FIG. 7 shows an example of brake mechanism 14 composed to solve the above-mentioned problem, and illustrating fundamentally the same brake mechanism as in FIG. 2.
In this brake mechanism, the coupling portion of brake piston 32 with brake pad 341 is particularly improved, and spacer mechanism 50 is interposed between plate 33 mounted with pad 341 and piston 32.
Spacer mechanism 50 has first and second spacer members 51 and 52, which are both formed in a wedge shape, and brake piston 32 is contacted with one oblique surface. Other oblique surfaces different from the oblique surfaces of spacer members 51 and 52 contacted with brake piston 32 are mounted on plate 33.
FIG. 8 shows the contacting portion of plate 33 mounted in spacer mechanism 50 with brake piston 32. Three guide rails 531 to 533 of groove shape are formed, for example, in parallel with the surface of plate 33 opposed to piston 32. Spacer member 51 is engaged with guide rail 532 disposed at the center, and mounted movably along guide rail 532.
A pair of spacer members 521 and 522 for forming second spacer member 50 are engaged with guide rails 531 and 522 at both sides, and spacer members 521 and 522 are integrally coupled by coupling member 54. In other words, spacer member 52 composed of members 521 and 522 is provided movably along guide rails 531 and 533.
The oblique surfaces of spacer members 51 and 52 contacted with piston 32 are provided toward reverse directions to each other, and so coupled as to attract by spring 55. In this case, the oblique surfaces contacted with brake piston 32 are provided to be opposed to each other, and if spacer members 51 and 52 are attracted by spring 55, an interval between plate 33 and brake piston 32 is increased.
In addition, the same parts as those in FIG. 2 are designated by the same reference numerals so a detailed description will be omitted. In this embodiment, piston member 40 for forming piezo piston mechanism 41 is formed in the state contacted with the inner peripheral surface of wheel cylinder 31 in first oil chamber 38, and engaged within bore 39 formed in wall 36 toward control cylinder 37.
In the brake mechanism thus constructed as described above, if pads 341 and 342 are worn thin, the stroke of piston 32 for operating brake disc 35 with the same force is increased as compared with the case of pads 341 and 342 which are not worn. Therefore, brake characteristic causes a difference according to the degree of wear on the pads 341 and 342. Particularly, when the anti-skid control is executed, the above difference of the braking characteristic directly affects the skid-control characteristic.
However, when space mechanism 50 is interposed between brake piston 32 and plate 33 as described above, pads 341 and 342 are worn so that an interval between pad 341 and disk 35 increases to larger than the original interval. Then, when the braking operation is released to return brake piston 32, the pressure of brake piston 32 for operating plate 33 become low. Therefore, spacer members 51 and 52 are attracted to each other by spring 55 in this state to increase the interval between brake piston 32 and plate 33. Then, the operating stroke of brake piston 32 is maintained constant.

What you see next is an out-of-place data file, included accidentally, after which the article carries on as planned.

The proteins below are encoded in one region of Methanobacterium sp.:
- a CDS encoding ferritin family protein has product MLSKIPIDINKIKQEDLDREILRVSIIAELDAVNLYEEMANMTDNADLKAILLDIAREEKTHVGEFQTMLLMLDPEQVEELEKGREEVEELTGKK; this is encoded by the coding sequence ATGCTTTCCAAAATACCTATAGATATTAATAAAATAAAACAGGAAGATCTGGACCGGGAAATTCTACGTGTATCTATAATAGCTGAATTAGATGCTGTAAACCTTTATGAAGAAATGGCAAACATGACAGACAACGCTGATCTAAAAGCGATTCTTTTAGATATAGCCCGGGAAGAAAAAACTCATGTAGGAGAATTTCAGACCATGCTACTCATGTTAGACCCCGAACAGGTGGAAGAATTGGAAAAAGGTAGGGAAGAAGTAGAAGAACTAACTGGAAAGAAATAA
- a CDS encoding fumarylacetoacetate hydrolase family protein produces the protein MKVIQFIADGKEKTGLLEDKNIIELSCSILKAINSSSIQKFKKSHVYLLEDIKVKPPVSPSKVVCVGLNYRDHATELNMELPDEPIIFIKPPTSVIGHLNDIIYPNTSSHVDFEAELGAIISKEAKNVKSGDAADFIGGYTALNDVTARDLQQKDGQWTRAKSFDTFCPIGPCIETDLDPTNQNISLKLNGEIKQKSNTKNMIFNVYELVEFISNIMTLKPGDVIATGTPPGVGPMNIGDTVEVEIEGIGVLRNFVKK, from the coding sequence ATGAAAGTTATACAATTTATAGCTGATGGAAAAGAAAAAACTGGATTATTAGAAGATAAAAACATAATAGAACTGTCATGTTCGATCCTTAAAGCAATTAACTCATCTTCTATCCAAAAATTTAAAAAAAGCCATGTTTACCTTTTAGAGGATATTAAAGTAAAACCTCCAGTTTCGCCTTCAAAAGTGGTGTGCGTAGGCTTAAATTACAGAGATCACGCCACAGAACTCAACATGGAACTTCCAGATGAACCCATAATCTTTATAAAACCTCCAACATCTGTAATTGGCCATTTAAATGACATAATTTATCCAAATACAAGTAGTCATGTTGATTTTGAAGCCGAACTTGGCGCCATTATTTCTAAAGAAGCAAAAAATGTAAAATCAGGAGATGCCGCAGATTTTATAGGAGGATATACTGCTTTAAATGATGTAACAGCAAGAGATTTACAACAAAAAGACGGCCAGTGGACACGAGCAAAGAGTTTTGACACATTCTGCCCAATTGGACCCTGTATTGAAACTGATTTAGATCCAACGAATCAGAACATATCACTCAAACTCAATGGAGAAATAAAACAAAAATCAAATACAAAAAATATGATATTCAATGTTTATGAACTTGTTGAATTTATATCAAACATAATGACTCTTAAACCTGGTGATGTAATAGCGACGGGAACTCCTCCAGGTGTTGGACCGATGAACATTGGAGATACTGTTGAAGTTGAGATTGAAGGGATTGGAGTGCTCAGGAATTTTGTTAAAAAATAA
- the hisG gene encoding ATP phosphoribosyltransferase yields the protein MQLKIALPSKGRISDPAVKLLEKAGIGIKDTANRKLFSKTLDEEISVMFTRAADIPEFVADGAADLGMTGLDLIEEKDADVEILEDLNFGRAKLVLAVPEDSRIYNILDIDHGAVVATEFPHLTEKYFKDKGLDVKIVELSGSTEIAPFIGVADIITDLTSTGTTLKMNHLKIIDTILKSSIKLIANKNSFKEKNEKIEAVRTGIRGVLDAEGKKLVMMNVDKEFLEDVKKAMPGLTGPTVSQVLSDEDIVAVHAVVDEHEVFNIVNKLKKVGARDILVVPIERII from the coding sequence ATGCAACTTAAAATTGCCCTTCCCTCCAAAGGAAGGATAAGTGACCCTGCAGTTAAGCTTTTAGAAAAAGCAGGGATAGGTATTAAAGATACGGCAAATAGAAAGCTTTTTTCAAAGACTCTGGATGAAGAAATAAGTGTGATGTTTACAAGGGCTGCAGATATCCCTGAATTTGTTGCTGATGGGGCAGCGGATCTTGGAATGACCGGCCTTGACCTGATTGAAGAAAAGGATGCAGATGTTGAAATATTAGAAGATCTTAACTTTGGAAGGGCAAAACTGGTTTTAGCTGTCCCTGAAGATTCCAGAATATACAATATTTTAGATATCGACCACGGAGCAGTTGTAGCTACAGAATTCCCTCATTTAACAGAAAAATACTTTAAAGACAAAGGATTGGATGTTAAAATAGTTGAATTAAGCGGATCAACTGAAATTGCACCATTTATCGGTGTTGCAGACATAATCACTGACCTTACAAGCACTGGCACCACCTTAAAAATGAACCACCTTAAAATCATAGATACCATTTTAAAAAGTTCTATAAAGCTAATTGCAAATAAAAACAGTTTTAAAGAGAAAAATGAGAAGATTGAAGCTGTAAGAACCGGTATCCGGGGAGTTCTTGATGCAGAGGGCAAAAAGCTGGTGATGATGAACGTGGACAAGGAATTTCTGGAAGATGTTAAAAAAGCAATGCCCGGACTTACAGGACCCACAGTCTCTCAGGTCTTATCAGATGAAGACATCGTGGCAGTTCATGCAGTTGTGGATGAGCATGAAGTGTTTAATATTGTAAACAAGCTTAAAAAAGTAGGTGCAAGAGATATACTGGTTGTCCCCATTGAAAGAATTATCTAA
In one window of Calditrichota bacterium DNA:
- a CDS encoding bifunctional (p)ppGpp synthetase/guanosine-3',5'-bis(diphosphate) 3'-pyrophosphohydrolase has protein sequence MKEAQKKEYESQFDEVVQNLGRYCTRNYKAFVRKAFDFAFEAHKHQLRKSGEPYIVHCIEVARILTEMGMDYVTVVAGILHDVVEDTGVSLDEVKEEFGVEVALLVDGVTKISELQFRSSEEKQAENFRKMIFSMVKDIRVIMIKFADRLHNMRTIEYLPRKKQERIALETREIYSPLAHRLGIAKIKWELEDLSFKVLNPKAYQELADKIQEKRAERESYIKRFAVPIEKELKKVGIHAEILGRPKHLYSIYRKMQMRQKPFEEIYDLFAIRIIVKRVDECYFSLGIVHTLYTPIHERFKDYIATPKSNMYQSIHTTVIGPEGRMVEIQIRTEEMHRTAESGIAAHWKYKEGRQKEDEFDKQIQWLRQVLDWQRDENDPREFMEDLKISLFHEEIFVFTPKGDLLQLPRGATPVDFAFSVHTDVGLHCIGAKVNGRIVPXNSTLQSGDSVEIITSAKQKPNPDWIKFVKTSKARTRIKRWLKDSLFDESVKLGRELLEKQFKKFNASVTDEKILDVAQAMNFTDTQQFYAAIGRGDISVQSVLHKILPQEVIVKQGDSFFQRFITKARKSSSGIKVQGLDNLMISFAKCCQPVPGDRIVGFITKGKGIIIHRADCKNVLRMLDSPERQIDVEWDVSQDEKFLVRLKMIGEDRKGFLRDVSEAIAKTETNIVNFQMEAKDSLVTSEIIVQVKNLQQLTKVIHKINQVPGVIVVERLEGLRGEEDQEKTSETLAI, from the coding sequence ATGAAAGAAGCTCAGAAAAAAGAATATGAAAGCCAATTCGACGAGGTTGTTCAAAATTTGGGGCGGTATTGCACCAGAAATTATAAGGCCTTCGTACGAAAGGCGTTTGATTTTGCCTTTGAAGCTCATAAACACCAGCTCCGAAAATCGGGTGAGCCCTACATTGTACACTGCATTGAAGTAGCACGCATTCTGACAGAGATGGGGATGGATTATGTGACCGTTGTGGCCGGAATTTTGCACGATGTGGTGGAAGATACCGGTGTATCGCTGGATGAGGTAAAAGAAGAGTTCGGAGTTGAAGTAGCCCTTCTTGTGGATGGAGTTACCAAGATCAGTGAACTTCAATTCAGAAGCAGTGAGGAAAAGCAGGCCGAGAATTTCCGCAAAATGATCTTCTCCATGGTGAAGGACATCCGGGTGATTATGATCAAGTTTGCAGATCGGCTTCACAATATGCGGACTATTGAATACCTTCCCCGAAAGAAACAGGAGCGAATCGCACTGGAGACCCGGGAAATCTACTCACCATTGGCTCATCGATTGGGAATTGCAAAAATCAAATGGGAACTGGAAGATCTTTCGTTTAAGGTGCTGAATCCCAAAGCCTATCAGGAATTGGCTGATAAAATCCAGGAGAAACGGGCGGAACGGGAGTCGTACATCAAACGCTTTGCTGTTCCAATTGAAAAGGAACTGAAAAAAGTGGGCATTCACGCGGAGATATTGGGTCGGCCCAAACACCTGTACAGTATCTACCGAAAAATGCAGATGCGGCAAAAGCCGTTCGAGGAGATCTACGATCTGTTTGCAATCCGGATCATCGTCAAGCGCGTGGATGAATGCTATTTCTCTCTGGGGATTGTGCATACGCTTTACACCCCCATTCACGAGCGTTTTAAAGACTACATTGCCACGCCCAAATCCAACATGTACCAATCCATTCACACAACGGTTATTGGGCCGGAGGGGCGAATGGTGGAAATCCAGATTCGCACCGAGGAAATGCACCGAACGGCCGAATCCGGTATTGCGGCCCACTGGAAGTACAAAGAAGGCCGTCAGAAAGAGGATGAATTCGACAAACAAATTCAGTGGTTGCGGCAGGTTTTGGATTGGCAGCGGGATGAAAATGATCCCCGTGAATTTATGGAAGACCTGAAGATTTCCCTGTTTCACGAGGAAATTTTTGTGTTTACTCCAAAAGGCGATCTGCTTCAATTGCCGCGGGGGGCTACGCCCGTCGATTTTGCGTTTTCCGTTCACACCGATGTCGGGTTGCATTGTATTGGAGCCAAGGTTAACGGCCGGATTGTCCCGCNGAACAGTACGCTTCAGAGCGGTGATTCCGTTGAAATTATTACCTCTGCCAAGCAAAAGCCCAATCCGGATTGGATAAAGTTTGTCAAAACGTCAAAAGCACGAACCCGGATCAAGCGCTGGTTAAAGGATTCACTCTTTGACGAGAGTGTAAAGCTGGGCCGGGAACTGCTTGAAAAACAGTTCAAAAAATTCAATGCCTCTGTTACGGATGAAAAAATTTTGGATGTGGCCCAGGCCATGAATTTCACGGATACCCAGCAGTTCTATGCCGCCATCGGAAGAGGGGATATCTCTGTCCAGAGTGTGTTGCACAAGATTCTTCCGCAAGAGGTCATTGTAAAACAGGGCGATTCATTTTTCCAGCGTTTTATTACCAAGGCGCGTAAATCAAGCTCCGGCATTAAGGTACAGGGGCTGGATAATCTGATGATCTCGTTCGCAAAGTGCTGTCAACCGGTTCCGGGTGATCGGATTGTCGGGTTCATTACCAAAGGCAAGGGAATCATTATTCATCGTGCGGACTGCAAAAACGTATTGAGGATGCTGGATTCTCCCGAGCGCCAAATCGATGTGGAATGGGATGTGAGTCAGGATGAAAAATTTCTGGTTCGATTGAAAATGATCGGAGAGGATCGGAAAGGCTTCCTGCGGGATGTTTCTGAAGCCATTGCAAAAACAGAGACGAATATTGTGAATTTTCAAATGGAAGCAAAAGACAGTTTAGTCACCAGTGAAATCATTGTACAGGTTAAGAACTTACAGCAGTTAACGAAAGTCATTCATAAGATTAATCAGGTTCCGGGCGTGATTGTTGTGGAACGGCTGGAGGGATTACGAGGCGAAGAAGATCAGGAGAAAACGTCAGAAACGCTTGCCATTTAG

In other words, worn amounts of pads 341 and 342 are compensated by the spacer mechanism to maintain the volume of the first oil pressure chamber 38 provided in wheel cylinder 31 at the original value, thereby stably providing brake control characteristic.
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|U.S. Classification||303/113.1, 188/72.4, 310/328, 188/72.1|
|International Classification||F16D65/18, B60T8/34, B60T8/36, B60T8/44, F16D65/14|
|Cooperative Classification||F16D2121/28, F16D2121/02, F16D2123/00, F16D65/18, B60T8/348, B60T8/447, B60T8/369|
|European Classification||F16D65/18, B60T8/44V, B60T8/36F10, B60T8/34D2H|
|Jun 12, 1986||AS||Assignment|
Owner name: NIPPON SOKEN, INC. IWAYA 14, SHIMOHASUMI-CHO, NISH
Free format text: ASSIGNMENT OF ASSIGNORS INTEREST.;ASSIGNORS:IMOTO, YUZO;TAKEI, TOSHIHIRO;HATTORI, YOSHIYUKI;AND OTHERS;REEL/FRAME:004563/0987;SIGNING DATES FROM 19860526 TO 19860528
Owner name: NIPPONDENSO CO., LTD. 1-1, SHOWA-CHO, KARIYA-SHI,
Free format text: ASSIGNMENT OF ASSIGNORS INTEREST.;ASSIGNORS:IMOTO, YUZO;TAKEI, TOSHIHIRO;HATTORI, YOSHIYUKI;AND OTHERS;REEL/FRAME:004563/0987;SIGNING DATES FROM 19860526 TO 19860528
|May 3, 1991||FPAY||Fee payment|
Year of fee payment: 4
|Apr 24, 1995||FPAY||Fee payment|
Year of fee payment: 8
|Jun 1, 1999||REMI||Maintenance fee reminder mailed|
|Nov 7, 1999||LAPS||Lapse for failure to pay maintenance fees|
|Jan 18, 2000||FP||Expired due to failure to pay maintenance fee|
Effective date: 19991110